To work out the prop-shaft length I was going to take the rear springs and shocks off, then move the axle up as far as it will go. That will give me it's shortest possible length, then I was going to knock 5-6mm off of that, to give a clearance. What do you think?
Dave Mac Propshafts done mine.
All they needed was the pinion size there’s two different sizes fitted to Dolomites so the pinion PCD is best.
Then the distance from the diff nose to gearbox seal.
They then work out all the sizes from that.

Personally I wouldn’t bother removing the shocks and springs just need the distance at going road height

Image

_________________
2009 Mini Clubman Cooper S Daily Driver.
1980 Dolomite Sprint with a touch of BLTS
Balanced Lightened and Tweaked 13B Rotary and SuperCharged.
Back in my possession 22 September 2019.
Rebuilding the Sprint time taken so far, 111Hrs@15/12/2020
212Hrs @31/12/2021
352 @ 28/11/2022
455Hrs @ 20/10/2023
530. @ 09/07/2024
This is time taken at the Sprint not necessary time worked.

Member TDC no 0471

Project 13B Sprint now back on..
No Pistons No Cams how’s it gonna run?


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PostPosted: Sun Sep 12, 2021 7:51 pm 
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Joined: Sun Nov 16, 2014 12:46 am
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Location: Midhurst, West Sussex.
Quote:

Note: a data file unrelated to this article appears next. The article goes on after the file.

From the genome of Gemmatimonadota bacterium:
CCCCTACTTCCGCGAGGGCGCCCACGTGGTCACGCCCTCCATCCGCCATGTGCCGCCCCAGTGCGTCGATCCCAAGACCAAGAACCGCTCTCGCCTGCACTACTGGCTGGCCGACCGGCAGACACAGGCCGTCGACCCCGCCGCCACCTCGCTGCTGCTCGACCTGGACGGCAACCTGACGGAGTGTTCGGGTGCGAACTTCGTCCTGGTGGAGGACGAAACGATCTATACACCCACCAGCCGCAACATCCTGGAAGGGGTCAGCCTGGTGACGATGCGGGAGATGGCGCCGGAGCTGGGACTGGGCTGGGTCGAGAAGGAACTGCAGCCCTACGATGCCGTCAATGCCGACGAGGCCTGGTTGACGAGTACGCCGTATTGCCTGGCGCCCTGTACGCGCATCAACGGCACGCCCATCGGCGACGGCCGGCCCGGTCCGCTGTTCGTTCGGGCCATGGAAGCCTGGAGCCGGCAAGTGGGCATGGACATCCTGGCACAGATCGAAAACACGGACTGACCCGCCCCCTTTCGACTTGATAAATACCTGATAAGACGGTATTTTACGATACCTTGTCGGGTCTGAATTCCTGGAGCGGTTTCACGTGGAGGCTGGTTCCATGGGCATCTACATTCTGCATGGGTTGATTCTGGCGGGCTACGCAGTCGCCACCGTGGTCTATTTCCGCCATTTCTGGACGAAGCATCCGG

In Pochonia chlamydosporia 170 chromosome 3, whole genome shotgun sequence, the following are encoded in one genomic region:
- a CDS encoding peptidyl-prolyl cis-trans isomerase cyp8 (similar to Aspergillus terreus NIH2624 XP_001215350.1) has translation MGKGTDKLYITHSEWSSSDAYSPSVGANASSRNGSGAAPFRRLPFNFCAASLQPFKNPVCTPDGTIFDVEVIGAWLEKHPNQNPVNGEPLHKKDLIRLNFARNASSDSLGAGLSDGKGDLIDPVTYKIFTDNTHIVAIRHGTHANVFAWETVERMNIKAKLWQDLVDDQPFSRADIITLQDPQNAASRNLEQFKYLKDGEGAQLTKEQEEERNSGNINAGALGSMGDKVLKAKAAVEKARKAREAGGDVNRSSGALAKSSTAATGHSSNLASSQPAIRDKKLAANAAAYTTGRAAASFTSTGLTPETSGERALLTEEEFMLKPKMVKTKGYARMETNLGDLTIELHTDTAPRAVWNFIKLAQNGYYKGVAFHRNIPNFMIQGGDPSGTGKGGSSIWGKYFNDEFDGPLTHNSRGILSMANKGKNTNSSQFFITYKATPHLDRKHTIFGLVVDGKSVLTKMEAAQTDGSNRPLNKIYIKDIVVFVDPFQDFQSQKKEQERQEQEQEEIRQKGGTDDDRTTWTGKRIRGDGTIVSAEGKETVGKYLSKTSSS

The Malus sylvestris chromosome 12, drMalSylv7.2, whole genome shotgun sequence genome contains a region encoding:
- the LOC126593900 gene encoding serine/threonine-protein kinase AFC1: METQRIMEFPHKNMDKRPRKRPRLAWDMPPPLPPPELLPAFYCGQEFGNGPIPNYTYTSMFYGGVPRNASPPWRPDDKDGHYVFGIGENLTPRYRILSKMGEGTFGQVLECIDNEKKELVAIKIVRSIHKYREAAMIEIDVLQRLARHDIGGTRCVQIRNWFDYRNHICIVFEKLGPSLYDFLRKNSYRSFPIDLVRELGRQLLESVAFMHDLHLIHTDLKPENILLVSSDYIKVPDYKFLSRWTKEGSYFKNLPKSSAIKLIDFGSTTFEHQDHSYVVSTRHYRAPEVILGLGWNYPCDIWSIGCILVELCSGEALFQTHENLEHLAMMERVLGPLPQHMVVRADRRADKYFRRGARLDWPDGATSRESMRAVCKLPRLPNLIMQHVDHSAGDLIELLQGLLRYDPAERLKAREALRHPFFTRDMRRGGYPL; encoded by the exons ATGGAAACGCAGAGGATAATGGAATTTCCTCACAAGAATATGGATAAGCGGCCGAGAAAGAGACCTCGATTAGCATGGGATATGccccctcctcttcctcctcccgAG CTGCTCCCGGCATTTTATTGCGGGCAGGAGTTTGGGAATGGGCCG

Why dont you ask Richard Hyde hes made his propshaft already,he sent me pictures but cant find them now
I am constantly in touch with Richard. He has a modified Dolomite one, I am going for a one piece one.


Last edited by GlenM on Sun Sep 12, 2021 10:48 pm, edited 1 time in total.

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PostPosted: Sun Sep 12, 2021 10:29 pm 
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Joined: Sun Aug 21, 2011 5:12 pm
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Location: Highley, Shropshire
Quote:
Quote:
Why dont you ask Richard Hyde hes made his propshaft already,he sent me pictures but cant find them now
I am constantly in touch with Richard. He has a modified Dolomite one.
Yes he has, it's an old Sprint auto one he got from me!

My guy at Proptech did his too.

There's a bit of controversy over whether a one piece or a split is best, the guy at Proptech is firmly on the side of the 2 piece, he reckons that that a one piece needs to be so big and heavy that any weight you save not having the middle joint is lost in beefing up the one piece to take the load. With an added risk of harmonic upsets. Admittedly, both my cars are under 150bhp (just), but both are running happily on what were originally OHV Dolomite propshafts, a Toledo original on the Carledo and a 1500 auto one on the Dolomega. I chose these props for their ease of maintenance with 3 UJs and a rear fitted sliding joint. Too early to tell on the Dolomega but the Carledo's has been perfect for 10 hard years.